HOMILY: 33RD SUNDAY IN ORDINARY TIME, YEAR A.
By: Rev Fr Stephen ‘Dayo Osinkoya
PROV. 31:10-13. 19-20. 30-31
We are all familiar with the gospel reading of this Sunday to an extent that any of us here could perhaps give a good reflection on it. We tend to think it’s all about ability, or talent — what special gifts God has given us. Certainly, that’s a big part of it. But I think there is more to the parable of the talents than just a lesson in using our ability to sing or dance, etc.
First, it’s important to remember that in Jesus’s days a talent was something concrete: it was a unit of weight, about eighty pounds, and when used for money, it was the value of that weight in silver. A talent was a way of measuring something of great value. So Christ is speaking of something concrete, specific and very familiar to his audience.
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But there is a second element in the parable: it is what we do with that most precious commodity that counts at the end. We can of course begin by asking “what is that most precious commodity that God has given us?” for the purpose of this homily today, I will say it is the talent of Christian faith. If there is any talent that has been given at least to us all as Christians, it is the talent of Christian faith. Our responsibilities as men and women of faith therefore is not just to preserve and keep the faith, we need to work with it, so that it may yield more fruits.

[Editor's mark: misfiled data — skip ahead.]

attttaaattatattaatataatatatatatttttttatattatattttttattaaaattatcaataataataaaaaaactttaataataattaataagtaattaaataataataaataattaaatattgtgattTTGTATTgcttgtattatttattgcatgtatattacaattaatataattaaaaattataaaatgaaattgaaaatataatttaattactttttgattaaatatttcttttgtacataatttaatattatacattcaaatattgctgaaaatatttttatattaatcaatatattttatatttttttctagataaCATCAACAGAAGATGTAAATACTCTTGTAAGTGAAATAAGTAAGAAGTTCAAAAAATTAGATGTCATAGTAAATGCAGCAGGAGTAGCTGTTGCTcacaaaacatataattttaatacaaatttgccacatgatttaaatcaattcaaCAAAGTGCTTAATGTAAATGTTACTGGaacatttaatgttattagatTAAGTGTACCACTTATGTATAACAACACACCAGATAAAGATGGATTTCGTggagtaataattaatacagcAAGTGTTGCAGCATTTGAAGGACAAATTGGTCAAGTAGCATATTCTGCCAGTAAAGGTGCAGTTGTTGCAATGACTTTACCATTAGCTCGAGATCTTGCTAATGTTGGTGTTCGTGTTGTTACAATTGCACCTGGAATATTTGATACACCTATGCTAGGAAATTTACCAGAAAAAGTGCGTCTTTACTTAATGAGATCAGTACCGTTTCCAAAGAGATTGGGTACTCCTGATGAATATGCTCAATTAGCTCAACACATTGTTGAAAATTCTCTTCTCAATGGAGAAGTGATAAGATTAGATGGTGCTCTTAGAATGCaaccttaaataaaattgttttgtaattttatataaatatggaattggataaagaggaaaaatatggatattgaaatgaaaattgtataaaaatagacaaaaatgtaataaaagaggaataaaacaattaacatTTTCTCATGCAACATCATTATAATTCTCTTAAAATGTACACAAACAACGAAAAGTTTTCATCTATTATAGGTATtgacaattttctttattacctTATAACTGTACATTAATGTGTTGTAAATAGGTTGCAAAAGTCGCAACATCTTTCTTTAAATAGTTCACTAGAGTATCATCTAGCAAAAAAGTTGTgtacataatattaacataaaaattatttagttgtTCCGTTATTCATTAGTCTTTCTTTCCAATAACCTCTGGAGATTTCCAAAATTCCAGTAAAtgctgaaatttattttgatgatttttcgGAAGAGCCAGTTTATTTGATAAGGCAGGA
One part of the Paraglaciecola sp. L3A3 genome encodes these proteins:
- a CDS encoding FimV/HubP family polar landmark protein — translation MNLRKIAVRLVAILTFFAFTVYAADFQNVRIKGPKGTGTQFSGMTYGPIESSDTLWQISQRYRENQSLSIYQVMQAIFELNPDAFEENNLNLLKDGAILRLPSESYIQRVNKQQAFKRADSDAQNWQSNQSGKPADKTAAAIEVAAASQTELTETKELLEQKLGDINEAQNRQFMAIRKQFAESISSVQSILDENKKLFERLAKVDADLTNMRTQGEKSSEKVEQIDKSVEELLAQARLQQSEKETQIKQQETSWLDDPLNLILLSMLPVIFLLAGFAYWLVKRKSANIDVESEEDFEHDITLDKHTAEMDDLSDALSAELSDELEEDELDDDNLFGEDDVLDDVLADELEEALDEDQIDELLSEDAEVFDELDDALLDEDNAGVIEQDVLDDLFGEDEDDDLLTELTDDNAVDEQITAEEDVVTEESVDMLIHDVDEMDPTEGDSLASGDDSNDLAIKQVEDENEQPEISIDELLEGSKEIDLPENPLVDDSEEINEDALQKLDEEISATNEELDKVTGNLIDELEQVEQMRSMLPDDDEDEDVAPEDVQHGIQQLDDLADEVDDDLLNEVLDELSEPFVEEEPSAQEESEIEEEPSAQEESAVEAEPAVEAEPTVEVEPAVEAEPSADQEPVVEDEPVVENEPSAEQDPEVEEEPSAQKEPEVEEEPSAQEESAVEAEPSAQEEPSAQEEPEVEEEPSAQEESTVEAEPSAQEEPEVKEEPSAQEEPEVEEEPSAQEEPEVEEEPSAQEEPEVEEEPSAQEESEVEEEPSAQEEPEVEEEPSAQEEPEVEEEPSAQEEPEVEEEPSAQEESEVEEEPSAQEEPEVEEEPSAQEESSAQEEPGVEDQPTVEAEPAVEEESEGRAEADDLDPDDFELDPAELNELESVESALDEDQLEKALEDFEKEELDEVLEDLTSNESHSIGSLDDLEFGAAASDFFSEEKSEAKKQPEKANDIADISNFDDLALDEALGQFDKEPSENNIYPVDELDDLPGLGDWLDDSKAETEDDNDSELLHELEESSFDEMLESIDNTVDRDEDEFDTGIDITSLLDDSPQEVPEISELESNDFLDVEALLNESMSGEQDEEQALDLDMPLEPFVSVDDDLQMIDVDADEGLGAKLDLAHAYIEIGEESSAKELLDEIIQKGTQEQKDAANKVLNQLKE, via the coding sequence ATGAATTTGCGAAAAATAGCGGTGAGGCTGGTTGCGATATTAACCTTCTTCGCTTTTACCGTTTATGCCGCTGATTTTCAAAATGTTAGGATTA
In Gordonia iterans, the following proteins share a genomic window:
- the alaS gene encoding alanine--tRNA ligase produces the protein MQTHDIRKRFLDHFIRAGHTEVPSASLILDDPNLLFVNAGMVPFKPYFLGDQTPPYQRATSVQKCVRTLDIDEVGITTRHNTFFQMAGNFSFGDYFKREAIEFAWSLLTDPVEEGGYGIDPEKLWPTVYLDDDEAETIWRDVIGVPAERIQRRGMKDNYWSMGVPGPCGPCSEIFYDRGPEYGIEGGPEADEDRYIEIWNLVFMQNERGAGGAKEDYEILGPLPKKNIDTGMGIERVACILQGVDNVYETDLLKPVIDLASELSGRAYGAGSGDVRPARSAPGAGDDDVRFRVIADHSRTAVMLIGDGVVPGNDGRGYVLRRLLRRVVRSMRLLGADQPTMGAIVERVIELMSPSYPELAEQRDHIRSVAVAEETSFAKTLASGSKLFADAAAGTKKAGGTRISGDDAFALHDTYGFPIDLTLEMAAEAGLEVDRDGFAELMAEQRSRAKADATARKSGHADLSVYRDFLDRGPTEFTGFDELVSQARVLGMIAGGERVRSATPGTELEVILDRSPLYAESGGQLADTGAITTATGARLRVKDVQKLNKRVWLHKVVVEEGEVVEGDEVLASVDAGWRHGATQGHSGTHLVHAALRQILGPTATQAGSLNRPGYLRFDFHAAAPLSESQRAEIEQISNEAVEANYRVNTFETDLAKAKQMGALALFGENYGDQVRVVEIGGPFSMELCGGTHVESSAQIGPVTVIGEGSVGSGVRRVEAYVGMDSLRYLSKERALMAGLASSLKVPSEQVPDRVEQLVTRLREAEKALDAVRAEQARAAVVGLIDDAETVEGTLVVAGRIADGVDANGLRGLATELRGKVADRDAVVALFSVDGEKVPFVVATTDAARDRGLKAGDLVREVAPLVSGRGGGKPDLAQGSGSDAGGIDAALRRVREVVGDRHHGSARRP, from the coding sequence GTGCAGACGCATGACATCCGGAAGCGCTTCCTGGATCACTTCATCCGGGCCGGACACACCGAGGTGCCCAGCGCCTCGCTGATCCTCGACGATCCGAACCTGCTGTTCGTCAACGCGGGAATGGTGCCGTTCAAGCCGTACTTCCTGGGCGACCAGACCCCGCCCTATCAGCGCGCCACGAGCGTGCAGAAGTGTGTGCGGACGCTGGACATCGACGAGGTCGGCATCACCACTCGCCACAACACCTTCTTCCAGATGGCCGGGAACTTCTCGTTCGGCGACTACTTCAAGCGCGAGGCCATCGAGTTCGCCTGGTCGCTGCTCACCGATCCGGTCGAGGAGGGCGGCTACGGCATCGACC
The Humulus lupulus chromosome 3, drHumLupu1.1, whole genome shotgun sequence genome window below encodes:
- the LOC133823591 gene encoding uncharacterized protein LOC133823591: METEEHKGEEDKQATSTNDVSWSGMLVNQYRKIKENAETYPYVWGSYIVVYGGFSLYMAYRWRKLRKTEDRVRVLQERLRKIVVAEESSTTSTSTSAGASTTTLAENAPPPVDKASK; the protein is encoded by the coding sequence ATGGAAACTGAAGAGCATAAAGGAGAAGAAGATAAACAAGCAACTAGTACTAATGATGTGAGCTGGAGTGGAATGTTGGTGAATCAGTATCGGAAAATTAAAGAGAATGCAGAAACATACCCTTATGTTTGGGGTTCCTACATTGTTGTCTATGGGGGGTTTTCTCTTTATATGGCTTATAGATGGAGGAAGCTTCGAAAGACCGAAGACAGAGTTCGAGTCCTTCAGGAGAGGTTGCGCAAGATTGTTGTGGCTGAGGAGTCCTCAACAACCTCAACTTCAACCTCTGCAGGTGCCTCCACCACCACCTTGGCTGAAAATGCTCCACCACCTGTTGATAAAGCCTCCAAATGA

In this parable, each servant does something with the talent he is given. But the ones who prosper, who are rewarded are the ones who didn’t keep it to themselves. They share it. They work with it. They invest it. They reap more with it.
We are all familiar with the saying; Do your best and leave the rest. But at the same time our best may not just be good enough… we ought to give more. How much more than our best can we give?
The parable of the “Talents” can be an illustration of how thinking we are doing our best is not always the best option! The man who dug a hole in the ground and gave the money back as he found it, thought he was doing the best he could do, but he could have done more.
We can find ourselves saying that coming to church each week, is doing our best, but is it? Coming along but not taking part, coming along, leaving early, coming along but having no contact with the parish for the remaining days of the week, until the next weekend is that giving our best? Before we came to Mass did we prepare by praying for the grace to respond to our Lord’s calling to engage our faith in each and every day, not just for one day of the week? Have we shown a good example and encouraged others to come to faith in Jesus?
If we have done our best then there is nothing more to be said. Yet when it comes to faith we can always do a little bit more.
We are called to proclaim Christ to the world, to bring light where there is darkness. It is a hard task, one that leads to being hated at times, misunderstood at other times, and rejected too. It is not easy to do. The parable warns about how hard it is. Yet burying our faith in the ground and not using it to the full is not an option for us, that is not what Jesus wants of us. He asks more.